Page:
Aquatic macrophytes are important primary producers of aquatic ecosystems that must be protected from adverse chemical effects in order to maintain important ecosystem structure and functions. Macrophytes fulfil several critical functions in aquatic ecosystems including conversion of solar energy and carbon dioxide into organic matter; production of oxygen; sequestration of carbon dioxide; cycling and retention of nutrients; stabilization of sediments; and provision of food and habitat resources for aquatic fauna (Wetzel 2001). Thus, aquatic macrophytes, and the ecosystem services that they provide, must be protected on a local and global basis.
Currently, the only aquatic macrophyte used in risk assessment of plant protection products (e.g., herbicides and plant growth regulators) under the European Regulation (EC 2009) is the standardized growth inhibition test with duckweed (Lemna spp.; EC 1997). Additional data with other aquatic plant species may be required on a case-by-case basis (EC 2002). In other regulatory frameworks, macrophytes are not obligatory in the risk assessment, e.g., in the risk assessment of chemicals in the context of the Water Framework Directive (Lepper 2005). Lemna is a small, floating, non-sediment-rooted monocotyledon with a short generation time and is rather atypical in growth form and traits compared with many other aquatic macrophytes; therefore, concerns have arisen that risk assessments based on Lemna and its endpoints may not be protective of other macrophyte species due to potential differences in exposure route, recovery rate, or sensitivity to chemicals with specific toxic modes of action (Brock et al. 2000; Hanson and Arts 2007; Vervliet-Scheebaum et al. 2006).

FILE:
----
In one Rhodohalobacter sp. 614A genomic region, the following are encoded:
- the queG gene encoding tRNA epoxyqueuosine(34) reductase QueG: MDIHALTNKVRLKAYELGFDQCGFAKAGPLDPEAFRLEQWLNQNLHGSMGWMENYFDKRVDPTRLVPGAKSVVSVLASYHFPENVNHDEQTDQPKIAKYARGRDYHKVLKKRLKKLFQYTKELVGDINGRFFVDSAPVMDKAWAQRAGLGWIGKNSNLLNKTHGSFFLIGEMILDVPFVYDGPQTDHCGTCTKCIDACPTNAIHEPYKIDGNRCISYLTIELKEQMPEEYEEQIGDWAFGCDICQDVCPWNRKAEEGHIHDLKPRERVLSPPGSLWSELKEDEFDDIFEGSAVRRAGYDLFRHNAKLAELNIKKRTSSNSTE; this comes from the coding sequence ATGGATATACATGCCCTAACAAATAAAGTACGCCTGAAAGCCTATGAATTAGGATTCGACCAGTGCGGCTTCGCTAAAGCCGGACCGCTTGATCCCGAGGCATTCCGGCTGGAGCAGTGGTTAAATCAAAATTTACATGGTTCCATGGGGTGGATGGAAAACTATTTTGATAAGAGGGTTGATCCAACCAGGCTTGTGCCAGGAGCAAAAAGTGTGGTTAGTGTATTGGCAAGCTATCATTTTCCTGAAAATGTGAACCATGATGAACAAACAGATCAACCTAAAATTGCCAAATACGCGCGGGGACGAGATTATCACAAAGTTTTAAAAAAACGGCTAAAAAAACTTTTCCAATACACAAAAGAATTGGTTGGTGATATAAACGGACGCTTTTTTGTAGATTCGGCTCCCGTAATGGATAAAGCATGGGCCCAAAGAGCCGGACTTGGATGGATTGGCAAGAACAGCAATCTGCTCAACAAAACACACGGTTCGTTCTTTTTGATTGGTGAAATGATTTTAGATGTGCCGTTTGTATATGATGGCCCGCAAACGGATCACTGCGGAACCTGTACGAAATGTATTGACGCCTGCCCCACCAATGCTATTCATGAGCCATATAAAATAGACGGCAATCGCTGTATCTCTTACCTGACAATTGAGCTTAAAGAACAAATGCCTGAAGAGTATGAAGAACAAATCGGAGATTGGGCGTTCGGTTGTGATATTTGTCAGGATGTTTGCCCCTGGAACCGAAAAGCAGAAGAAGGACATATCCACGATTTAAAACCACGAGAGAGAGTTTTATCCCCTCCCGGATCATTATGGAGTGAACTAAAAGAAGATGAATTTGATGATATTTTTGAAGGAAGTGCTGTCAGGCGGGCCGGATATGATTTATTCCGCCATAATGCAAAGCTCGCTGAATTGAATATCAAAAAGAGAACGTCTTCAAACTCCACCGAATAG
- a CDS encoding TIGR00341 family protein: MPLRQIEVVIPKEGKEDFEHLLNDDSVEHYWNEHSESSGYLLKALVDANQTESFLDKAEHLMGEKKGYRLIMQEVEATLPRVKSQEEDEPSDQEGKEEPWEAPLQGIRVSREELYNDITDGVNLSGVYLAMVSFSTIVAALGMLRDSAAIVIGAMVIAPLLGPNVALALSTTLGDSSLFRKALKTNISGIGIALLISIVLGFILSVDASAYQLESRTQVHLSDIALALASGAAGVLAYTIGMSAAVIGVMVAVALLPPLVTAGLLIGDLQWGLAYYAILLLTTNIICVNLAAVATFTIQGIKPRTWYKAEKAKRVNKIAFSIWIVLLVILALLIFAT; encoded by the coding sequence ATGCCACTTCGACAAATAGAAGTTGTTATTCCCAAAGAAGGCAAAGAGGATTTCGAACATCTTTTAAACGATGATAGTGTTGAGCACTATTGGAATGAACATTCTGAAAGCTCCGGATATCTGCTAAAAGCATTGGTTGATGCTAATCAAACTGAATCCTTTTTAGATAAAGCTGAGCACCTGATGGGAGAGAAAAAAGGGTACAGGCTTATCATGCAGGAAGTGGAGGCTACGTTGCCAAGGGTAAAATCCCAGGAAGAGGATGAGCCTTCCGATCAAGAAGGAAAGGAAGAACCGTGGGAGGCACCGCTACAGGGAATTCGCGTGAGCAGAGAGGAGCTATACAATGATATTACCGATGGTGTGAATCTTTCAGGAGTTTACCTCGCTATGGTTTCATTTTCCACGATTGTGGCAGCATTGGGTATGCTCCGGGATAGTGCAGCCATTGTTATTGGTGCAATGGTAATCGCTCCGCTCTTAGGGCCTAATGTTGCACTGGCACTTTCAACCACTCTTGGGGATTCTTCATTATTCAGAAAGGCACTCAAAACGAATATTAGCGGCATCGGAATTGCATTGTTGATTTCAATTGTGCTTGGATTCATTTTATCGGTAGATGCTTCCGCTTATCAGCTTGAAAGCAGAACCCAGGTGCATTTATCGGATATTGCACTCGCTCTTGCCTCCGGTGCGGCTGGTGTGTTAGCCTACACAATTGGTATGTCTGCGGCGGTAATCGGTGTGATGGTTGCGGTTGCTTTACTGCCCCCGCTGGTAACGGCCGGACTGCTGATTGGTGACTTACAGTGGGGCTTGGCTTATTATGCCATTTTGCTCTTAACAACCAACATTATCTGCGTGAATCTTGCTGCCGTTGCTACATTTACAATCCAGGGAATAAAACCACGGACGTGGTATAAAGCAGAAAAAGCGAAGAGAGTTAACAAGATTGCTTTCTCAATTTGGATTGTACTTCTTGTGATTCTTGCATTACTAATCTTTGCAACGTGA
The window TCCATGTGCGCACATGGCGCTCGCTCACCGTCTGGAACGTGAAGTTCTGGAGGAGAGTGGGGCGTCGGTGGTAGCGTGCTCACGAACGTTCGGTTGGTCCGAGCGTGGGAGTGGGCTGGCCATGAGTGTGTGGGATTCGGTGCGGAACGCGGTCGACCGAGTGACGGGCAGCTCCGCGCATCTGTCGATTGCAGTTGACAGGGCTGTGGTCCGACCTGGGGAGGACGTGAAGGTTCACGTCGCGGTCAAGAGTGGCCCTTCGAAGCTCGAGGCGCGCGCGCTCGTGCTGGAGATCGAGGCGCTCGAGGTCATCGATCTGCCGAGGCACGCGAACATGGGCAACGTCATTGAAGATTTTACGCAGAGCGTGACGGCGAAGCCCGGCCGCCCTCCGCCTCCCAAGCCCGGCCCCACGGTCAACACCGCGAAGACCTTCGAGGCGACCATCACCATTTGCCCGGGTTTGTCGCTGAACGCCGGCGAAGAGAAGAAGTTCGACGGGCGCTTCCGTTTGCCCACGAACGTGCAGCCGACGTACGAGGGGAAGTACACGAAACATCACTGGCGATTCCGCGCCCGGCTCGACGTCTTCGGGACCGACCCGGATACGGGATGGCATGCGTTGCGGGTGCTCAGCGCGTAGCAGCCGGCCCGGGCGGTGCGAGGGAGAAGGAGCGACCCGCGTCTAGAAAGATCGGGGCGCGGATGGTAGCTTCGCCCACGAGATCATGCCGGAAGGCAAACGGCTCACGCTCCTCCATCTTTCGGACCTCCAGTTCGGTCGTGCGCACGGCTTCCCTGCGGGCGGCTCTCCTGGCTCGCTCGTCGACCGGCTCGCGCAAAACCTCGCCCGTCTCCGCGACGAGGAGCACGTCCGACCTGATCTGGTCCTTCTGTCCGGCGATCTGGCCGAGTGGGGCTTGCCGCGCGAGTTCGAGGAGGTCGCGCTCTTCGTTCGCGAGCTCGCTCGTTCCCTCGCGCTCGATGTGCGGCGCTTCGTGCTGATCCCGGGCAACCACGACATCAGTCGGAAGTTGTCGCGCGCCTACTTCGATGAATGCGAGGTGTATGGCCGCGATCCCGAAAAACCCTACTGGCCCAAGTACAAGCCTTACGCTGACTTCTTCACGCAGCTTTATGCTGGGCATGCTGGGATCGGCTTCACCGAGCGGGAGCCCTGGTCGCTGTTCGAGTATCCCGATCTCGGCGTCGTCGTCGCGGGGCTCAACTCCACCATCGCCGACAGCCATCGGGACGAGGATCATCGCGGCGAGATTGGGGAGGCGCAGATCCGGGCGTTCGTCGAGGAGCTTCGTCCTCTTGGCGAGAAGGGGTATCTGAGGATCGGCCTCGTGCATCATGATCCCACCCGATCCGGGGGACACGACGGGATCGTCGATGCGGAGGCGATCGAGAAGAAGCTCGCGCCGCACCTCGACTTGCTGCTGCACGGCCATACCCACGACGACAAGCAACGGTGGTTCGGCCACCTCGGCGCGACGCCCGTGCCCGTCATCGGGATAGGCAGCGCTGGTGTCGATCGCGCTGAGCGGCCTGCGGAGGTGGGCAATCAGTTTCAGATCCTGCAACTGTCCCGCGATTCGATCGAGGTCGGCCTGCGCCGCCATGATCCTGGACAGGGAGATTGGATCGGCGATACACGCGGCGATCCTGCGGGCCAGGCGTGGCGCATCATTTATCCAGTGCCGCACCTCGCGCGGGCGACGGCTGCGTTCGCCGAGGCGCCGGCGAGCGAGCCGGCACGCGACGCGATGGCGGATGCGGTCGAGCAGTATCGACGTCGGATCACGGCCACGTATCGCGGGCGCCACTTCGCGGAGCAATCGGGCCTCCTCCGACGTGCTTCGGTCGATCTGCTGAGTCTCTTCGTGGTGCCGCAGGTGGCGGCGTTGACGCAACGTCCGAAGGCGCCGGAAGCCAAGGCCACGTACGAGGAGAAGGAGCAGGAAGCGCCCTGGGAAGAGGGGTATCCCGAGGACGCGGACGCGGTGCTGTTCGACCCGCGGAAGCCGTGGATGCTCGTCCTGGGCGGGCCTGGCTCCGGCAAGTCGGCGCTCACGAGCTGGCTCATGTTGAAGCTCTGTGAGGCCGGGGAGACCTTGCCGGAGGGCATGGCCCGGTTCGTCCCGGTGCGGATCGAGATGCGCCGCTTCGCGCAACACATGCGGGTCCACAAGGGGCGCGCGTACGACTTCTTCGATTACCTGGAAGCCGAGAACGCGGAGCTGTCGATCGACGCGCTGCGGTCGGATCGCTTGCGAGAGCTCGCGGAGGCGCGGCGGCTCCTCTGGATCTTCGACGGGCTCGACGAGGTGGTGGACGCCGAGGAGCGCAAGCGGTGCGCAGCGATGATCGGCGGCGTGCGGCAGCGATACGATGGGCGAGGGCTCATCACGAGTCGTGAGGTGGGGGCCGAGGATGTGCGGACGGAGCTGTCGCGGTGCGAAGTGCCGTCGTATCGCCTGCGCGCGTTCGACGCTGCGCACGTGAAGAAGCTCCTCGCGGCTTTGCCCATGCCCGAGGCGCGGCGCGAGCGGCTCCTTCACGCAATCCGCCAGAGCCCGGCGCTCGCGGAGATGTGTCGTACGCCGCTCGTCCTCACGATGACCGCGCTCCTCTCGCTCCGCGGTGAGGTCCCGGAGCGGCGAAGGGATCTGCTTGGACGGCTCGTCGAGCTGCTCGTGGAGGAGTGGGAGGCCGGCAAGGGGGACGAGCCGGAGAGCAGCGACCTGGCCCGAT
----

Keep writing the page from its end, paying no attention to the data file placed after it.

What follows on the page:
In January 2008, 41 macrophyte experts from academia, regulatory authorities, and business from Europe and North America discussed the current state and potential options for refinement of aquatic macrophyte risk assessment procedures at the workshop “Aquatic Macrophyte Risk Assessment for Pesticides” (AMRAP), which was organized under the auspices of SETAC-Europe (Society of Environmental Toxicology and Chemistry). During the workshop, an overview of the current European regulatory framework for the risk assessment of aquatic macrophytes was discussed, and the uncertainties and areas for improvement within the regulatory framework were identified. Conclusions and recommendations of the AMRAP workshop have been published (Maltby et al. 2010). Four working groups evolved from the workshop and were charged with the following tasks:
Developing and testing a proposal for a modified aquatic macrophyte Tier 1 Risk Assessment scheme for Plant Protection Products in the EU, including criteria when an additional macrophyte must be tested (Fig. 1);
Drafting and testing a protocol for a laboratory toxicity test with Myriophyllum spp. (Myriophyllum spicatum and Myriophyllum aquaticum) to be ring-tested in 2010;
Compiling an overview of laboratory toxicity methods for testing aquatic macrophytes other than Lemna;
Compiling data and developing guidance for the use of species sensitivity distributions (SSDs) in aquatic macrophyte risk assessment.
A SETAC Advisory Group on aquatic macrophytes was considered to be the optimal platform to facilitate the ongoing discussions regarding these tasks; the future dissemination of results of these working groups; and to provide a forum for participation by all those interested in these matters. In general, SETAC Advisory Groups have been and still are successful as a scientific forum (see as an example of another recently established SETAC Advisory Group: Preuss et al. 2009). In addition, an Advisory Group on aquatic macrophytes allows the original scope of AMRAP on the registration of plant protection products in Europe to be extended to other risk assessment schemes and legislative backgrounds in other countries (e.g., the Water Framework Directive; USA Clean Water Act).